In Kinship - A podcast for makers
who crave a vibrant life on their own terms

Show Notes

#12 - when it grabs you by the throat

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Naturally when you don’t have the deep yellow fiber that you want…need?…and your spinning wheel is hot, you don the rubber gloves, get the turmeric from the kitchen and start the dye vat!  At least that’s what happens when color grabs you by the throat and you have the good sense to follow that passion like my guest has. 

Kat Eldred is the founder and dyer behind Why Knot Fibers, a small hand-dyed yarn company specializing in rich nature inspired tonal colors, as well as farm-to-needle yarns and fibers. She began crocheting and knitting at at an early age, though she took a break in her teens before returning to yarn crafts in college. Kat has also been a musician most of her life, making music with friends and family and songwriting since age 12. Kat began dyeing after she took up spinning in her twenties and couldn’t find “just” the right colorway she wanted: Enter powdered turmeric and some alpaca roving, and the rest is the colors you see now see from WKF. Nearly a decade later, she is still playing with color, creating color, making music, spinning, and knitting in Traverse City, Michigan with her husband, Steve and their teens, Liam & Sadie (as well as 2 dogs and 3 cats – much to their annoyance, are NOT allowed in the studio). The business name came from a phrase that Kat says quite often “Sure! Why not?”

Kat and I talk all things making and how her love of color led to a business dying yarn.  A path she didn’t intend on taking.  But she allowed the magic of following what she’s passionate about to lead her and here she is! 

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Mentioned in the Show

Why Knot Fibers

Facebook – Why Knot Fibers

Find her on Instagram @whyknotfibers

Kat’s music on instagram @kateldredsings



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Kat Eldred

Hey there, you’re listening to the Internship podcast, and today I have the distinct pleasure of having this very candid, kind of unplugged conversation with Kat Eldred. She is a founder of Why Knot Fibers. She creates the most beautiful, deep, rich, saturated jeweled yarns that I swear were made just.

Maybe you’ll like them too. You know what? I know you’ll love them too. They’re beautiful and they just evoke a little gasp when you see them. We have a great conversation about how Kat was raised as a feral child. Those are her words, and we talk about. What her making journey look like.

How she sort of fell into a business, how she sort of fell into becoming a business owner. Um, the things that she does that bring vibrancy to her life. And we also talk a little bit about the before and after feelings that you get when you’ve had a house fire. We do go into the loss of that when you lose some pets in that fire and all of the things that you no longer own, that you used to own, and kind of the drama that can come from that kind of loss. And we just have a rolliking in good time. So I hope that you also enjoy taking a listen.

Let’s get. You are listening to the In Kinship Podcast, a podcast for makers who crave a vibrant, joyful life on their own terms. Today’s podcast is sponsored by Brooks Ann Camper. 

Brooks Ann Camper has a variety of online courses, a beautiful custom bridal blog, and a lovely newsletter that you can find on her site at That’s B R O O K S A N Brooks Ann shows people how to sew clothing from their very own. Not just sew clothing, but how to design what they wanna wear, how to create a pattern, how to use their own measurements to do that. And you don’t have to be a math whiz .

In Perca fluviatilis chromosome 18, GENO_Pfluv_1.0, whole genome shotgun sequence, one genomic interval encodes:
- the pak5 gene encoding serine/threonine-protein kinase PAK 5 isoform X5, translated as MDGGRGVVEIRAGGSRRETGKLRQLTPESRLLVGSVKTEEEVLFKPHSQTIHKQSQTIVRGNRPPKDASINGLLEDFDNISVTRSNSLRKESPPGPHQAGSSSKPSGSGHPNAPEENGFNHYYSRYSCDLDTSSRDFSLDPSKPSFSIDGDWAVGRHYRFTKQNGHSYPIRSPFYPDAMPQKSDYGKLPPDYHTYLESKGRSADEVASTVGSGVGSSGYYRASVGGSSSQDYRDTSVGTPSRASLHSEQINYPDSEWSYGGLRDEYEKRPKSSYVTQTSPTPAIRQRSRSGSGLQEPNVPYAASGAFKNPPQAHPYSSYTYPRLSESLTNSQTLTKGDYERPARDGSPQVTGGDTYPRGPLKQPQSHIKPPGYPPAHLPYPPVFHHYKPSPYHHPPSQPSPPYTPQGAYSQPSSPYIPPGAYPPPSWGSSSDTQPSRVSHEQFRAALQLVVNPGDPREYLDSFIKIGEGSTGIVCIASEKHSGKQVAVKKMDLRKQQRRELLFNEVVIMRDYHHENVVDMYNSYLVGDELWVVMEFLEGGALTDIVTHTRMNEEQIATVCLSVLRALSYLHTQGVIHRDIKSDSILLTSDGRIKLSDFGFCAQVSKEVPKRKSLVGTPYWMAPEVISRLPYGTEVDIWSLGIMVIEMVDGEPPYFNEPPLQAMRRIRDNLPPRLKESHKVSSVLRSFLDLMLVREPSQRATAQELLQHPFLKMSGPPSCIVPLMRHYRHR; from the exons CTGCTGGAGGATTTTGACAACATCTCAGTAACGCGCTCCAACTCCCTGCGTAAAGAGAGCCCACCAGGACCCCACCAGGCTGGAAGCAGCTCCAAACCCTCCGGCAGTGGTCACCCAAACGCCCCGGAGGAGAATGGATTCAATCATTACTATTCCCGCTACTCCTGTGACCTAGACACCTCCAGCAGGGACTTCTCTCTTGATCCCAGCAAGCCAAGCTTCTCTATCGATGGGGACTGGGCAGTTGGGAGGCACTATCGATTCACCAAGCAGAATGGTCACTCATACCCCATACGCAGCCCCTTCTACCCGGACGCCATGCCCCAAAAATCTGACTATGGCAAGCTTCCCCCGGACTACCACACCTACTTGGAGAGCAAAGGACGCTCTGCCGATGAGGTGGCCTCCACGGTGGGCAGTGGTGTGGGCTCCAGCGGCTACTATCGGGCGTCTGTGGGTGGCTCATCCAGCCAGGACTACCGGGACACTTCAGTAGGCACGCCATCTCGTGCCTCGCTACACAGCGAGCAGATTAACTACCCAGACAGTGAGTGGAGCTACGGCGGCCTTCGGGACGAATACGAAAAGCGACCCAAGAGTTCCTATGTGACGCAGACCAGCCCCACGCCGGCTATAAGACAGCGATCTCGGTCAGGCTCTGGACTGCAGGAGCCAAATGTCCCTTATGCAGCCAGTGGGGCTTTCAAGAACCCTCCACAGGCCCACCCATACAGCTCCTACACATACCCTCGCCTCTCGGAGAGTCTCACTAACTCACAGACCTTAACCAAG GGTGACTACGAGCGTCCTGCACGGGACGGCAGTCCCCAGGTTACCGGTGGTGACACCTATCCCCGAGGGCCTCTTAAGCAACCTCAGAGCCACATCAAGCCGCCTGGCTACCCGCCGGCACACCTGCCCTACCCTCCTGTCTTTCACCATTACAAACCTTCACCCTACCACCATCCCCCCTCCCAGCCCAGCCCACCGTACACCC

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Tina: On today’s show, I am honored to have Kat Eldred

welcome, Kat.

Kat: Thank you for having me. 

Tina: So I wanna say, I feel like I know you. I don’t, obviously what I know is some of the yarn that you’ve produced and I’ve spent lots of hours working it. I crocheted it into this beautiful little cowl and I have more yarn that it’s gonna become. Probably another cowl, quite honestly, cuz I do love Cowy cape.

Especially more like a Cape Lit.

Kat: Like a cape. Yeah. Yeah. Because then it like actually covers the back of your neck and the top of your shoulders,

Tina: right.

Kat: which I definitely found that to be a more chilly place as I have been advanced in my years is it’s like I need, I don’t wanna be strangled by what I’m keep being kept worn by, but I need that warmth.

Tina: yeah. And everyone’s like, isn’t the rest of your body cold? And like, no, it’s just my shoulders pretty much. But they, I also feel a little bit like a superhero when I have it on. Right. Because I can like, and I stru around with these tall boots on and I’ve got my capelet and I’ve got maybe some fingerless mitts because you know, it does the whole

Kat: gauntlet, you know,

Tina: Yeah, exactly.

Works out really well. So I picked up some yarn that you had dyed at probably the tip of the Mitt’ Fair because it’s my favorite fiber fair to go to and it’s in my back door. , and I love the colors that you produce, yours is the booth that every time I walk in I’m like, go be still

Kat: Oh, that, that just gives me all the like warm gushy feelings because like, that’s exactly how I wanted to feel. Color is the thing that he’s grabbed me by the throat since I started dying there. Um, I, oops. Started the business like, Almost 15 years ago, I was not intending to go into fiber arts. I love them, but, um, I was a crochet when I was little, and then I decided I wanted to learn a knit, so I went and find a book because, anyway, I’m getting off topic already here.

Anyway . What is the topic?

Tina: Who knows. Just keep going.

Kat: Okay, fine. Um, because I was home educated or unschooled. I was a feral child. Um, yeah, it’s really, it’s true. It’s true because like there wasn’t structure. It was, you know, we’re gonna learn the things and that there were pros and cons to that, of course.